Hikaru Nakamura breaks Fischer's record -- ( ChessBase.Com )

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Feb 17, 2003, 1:15:06 PM2/17/03
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http://www.chessbase.com/newsdetail.asp?newsid=800


Hikaru Nakamura breaks Fischer's record


At the beginning of February an unassuming 15-year-old from White
Plains, New York, who loves spaghetti, tennis and pingpong, broke
Bobby Fischer's 1958 record to become the youngest American
grandmaster ever. Hikaru Nakamura earned his final GM norm at the
Bermuda International Chess Festival, and since he has a rating of
2520 the title is certain.

Hikaru Nakamura at the US Championship 2003 in Seattle

Since Bobby Fischer's more or less self-imposed retirement from the
game after winning the world title in 1972, Americans have been
continually searching for his successor.

The most celebrated is unquestionably Josh Waitzkin, whose eminent
rise through the notoriously tough junior competitions to become a
leading contender was memorably chronicled by his journalist father,
Fred, in his compelling memoir "Searching For Bobby Fischer"; a book
that went on to become a major Hollywood film starring Joe Mantegna,
Max Pomeranc, Joan Allen, Ben Kingsley and Laurence Fishburne.

The latest wunderkind to follow in Fischer's footsteps is Hikaru
Nakamura, 15, from the City of White Plains, New York. Nakamura
started playing tournament chess in 1995 at the age of 7. Whilst
reading the Guinness Book of World Records at 9, he made a chance
discovery that that he had only three-months to beat a record by
becoming America's youngest National Master - so he decided to do
something about it. After breaking this record, he then progressed to
become (at 11) the youngest player in the world to beat a grandmaster
in serious tournament praxis.


Hikaru against GM Maurice Ashley at the US Championship

Now, playing only last week at his favourite hunting ground of the
Bermuda International (scene of his first GM norm last year), Nakamura
earned his third and final GM norm by scoring 7.5-3.5 (six wins, three
draws and two loses) to finish in clear second place in the
Invitational GM 'B' tournament - in the process, breaking a
long-standing Fischer record of some 44-years to now become the
youngest American player to attain the hallowed title of Grandmaster.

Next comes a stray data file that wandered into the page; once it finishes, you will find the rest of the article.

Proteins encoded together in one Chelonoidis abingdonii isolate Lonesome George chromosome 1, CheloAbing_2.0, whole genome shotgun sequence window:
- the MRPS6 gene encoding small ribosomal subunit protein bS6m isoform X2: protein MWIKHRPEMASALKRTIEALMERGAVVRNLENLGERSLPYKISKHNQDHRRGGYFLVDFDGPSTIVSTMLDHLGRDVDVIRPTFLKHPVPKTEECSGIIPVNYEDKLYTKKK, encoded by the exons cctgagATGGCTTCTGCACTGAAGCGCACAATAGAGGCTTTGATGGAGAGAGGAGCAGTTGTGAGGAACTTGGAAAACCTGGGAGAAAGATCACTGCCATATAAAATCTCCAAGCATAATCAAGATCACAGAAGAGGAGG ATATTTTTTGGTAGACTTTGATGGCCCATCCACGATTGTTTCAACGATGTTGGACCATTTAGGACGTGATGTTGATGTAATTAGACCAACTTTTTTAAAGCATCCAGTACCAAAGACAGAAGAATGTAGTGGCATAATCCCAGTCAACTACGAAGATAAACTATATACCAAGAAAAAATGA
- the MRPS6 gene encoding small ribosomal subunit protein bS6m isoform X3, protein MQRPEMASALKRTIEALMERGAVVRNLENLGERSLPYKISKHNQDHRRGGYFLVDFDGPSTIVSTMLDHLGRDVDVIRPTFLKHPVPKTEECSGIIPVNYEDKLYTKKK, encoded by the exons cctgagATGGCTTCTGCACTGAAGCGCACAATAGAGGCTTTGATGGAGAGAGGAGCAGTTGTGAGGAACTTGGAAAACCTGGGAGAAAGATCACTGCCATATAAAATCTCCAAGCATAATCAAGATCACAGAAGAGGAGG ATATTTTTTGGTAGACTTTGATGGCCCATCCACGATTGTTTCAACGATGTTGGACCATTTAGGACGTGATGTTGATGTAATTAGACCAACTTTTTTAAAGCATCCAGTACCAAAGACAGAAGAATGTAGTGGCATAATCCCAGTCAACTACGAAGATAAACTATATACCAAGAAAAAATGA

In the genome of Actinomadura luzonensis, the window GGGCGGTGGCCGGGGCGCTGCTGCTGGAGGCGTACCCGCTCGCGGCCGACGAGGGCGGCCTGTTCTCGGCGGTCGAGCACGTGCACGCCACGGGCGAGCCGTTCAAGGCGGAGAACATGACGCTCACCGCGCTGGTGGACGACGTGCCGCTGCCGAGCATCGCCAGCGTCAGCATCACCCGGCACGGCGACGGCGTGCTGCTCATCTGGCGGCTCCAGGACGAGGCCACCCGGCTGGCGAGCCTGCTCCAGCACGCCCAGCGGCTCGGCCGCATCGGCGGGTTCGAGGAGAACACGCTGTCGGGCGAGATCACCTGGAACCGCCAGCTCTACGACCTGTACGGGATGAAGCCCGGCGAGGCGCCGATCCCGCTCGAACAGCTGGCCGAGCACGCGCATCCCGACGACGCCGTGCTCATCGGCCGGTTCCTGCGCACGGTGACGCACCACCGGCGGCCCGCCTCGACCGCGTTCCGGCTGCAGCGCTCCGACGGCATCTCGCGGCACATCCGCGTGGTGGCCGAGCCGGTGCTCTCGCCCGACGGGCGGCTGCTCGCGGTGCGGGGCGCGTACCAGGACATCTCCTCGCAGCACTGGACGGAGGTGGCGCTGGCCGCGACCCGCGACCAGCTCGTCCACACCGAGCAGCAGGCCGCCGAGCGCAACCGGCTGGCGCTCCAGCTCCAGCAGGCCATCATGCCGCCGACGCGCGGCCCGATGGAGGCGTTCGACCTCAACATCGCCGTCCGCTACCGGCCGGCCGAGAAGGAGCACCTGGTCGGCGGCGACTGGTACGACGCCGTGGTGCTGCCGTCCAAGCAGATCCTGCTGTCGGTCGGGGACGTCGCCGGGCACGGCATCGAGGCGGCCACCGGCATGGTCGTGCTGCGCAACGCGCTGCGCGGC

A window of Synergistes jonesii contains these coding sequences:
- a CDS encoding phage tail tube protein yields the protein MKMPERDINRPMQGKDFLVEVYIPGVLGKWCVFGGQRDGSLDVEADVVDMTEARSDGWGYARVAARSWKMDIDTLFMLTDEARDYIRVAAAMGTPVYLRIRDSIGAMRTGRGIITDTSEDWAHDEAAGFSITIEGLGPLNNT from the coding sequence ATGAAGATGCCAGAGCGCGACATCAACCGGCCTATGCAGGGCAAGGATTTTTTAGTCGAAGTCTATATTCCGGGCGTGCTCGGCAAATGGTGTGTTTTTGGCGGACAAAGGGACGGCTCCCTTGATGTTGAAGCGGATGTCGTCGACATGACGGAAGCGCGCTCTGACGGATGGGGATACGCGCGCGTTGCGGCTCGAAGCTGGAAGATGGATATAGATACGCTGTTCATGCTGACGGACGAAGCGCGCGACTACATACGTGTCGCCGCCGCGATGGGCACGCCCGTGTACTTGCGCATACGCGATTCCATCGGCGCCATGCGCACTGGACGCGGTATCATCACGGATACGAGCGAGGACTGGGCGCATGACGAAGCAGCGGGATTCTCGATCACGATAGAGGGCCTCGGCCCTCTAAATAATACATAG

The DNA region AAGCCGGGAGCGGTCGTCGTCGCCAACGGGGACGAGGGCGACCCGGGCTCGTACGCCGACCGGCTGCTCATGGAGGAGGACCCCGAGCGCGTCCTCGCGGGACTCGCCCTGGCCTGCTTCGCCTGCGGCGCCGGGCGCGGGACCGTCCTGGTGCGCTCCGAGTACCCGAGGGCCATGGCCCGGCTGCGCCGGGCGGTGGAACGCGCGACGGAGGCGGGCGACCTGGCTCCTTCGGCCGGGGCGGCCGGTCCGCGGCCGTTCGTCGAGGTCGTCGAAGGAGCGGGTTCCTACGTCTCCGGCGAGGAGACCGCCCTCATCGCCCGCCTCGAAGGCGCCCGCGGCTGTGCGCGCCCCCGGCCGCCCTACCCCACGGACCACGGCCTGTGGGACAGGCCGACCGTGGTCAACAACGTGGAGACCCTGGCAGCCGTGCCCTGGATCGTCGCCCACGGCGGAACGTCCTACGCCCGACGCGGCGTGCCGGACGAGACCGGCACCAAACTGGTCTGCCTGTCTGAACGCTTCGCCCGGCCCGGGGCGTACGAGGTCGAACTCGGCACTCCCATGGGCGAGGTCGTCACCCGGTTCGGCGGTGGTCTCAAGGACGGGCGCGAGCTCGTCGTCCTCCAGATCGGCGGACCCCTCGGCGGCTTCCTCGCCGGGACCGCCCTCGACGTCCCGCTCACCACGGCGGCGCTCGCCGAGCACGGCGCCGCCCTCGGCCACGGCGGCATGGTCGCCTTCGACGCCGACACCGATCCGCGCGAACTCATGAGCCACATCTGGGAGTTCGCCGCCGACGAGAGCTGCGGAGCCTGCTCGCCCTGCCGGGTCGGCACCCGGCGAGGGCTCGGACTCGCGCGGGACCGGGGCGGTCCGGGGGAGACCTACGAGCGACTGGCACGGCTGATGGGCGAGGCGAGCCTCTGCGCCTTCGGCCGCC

M Mulyar - H Nakamura
Bermuda GM 'B', (11)
Sicilian Najdorf
1 e4 c5 2 Nf3 d6 3 d4 cxd4 4 Nxd4 Nf6 5 Nc3 a6 6 Be3 e6 7 Qf3 Nbd7
8 Be2 Qc7 9 0-0-0 b5 10 a3 Bb7 11 Bg5 Rc8 12 Bd3 Be7 13 Qg3 Qd8
14 Bd2 Ne5 15 Kb1 0-0 16 h4 Nfd7 17 Bg5 Rxc3 18 bxc3 Nb6 19 Bc1 Na4
20 Ne2 Qc7 21 f4 Nd7 22 Qe3 Bf6 23 Bd2 Rc8 24 g4 d5 25 e5 Be7 26 Bc1 d4
27 cxd4 Bxh1 28 Rxh1 b4 29 Qe4 g6 30 Ka2 bxa3 31 f5 Rb8 32 c4 Ndc5
33 dxc5 Nxc5 34 Qf3 Qxe5 35 Bxa3 Nxd3 36 Qxd3 Bxa3 37 Nc3 Qa5
38 Qc2 Rb2+ 39 Qxb2 Bxb2+ 40 Kxb2 Qb4+ 0-1

Article and pictures by John Henderson
Article in The Journal News


Marty Wilber

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Feb 21, 2003, 7:14:54 PM2/21/03
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It was interesting looking at the game using crafty. It wasn't until the
program had searched to a depth of 11 moves that it saw the winning move at
move 33. This tells you how far ahead he was thinking. Amazing!

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Feb 26, 2003, 6:32:28 PM2/26/03
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"Cal" <moria...@hotmail.com> wrote:
> Do you think Hikaru, being of Asian descent stands a chance of being as
> well-known in the US as Fischer, notwithstanding that he is undoubtedly
> less controversial. Sorry for getting all off-topic. . .


Fischer won the World Chess Championship during the Cold War.
A difficult legacy to improve upon. Chess membership also expanded.


> Do you really think a GM thinks that far ahead, or do they just have a
> grasp of the overall situation, a 'visualization' of the right moves to play?


You need to clarify the terms of your question: in particular, how
you are defining and distinguishing "thinking" from "visualization."
I watched some of Mr.Nakamura's game against Maurice Ashley, live,
and then their replay in the games common-area at the Seattle Center.
That particular win was somewhat lucky, which is also part of Chess.

- regards
- jb


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Just in case you missed this one - in view of the current war preparations.
http://www.guardian.co.uk/bush/graphic/0,7367,602463,00.html
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